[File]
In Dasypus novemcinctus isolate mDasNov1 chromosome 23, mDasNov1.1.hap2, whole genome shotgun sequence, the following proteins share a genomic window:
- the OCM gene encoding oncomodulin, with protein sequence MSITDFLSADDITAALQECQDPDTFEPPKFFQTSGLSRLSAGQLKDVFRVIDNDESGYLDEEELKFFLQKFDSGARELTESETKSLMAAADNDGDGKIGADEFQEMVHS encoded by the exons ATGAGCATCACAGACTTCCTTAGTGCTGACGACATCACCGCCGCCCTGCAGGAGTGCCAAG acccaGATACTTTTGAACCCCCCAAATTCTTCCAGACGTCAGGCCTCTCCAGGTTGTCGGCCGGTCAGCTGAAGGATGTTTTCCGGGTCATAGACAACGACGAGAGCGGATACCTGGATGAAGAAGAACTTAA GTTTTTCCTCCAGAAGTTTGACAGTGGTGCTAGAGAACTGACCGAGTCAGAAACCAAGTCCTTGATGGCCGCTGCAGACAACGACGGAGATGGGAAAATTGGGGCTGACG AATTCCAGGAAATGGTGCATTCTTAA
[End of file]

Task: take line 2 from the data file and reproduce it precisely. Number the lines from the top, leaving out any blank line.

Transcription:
- the OCM gene encoding oncomodulin, with protein sequence MSITDFLSADDITAALQECQDPDTFEPPKFFQTSGLSRLSAGQLKDVFRVIDNDESGYLDEEELKFFLQKFDSGARELTESETKSLMAAADNDGDGKIGADEFQEMVHS encoded by the exons ATGAGCATCACAGACTTCCTTAGTGCTGACGACATCACCGCCGCCCTGCAGGAGTGCCAAG acccaGATACTTTTGAACCCCCCAAATTCTTCCAGACGTCAGGCCTCTCCAGGTTGTCGGCCGGTCAGCTGAAGGATGTTTTCCGGGTCATAGACAACGACGAGAGCGGATACCTGGATGAAGAAGAACTTAA GTTTTTCCTCCAGAAGTTTGACAGTGGTGCTAGAGAACTGACCGAGTCAGAAACCAAGTCCTTGATGGCCGCTGCAGACAACGACGGAGATGGGAAAATTGGGGCTGACG AATTCCAGGAAATGGTGCATTCTTAA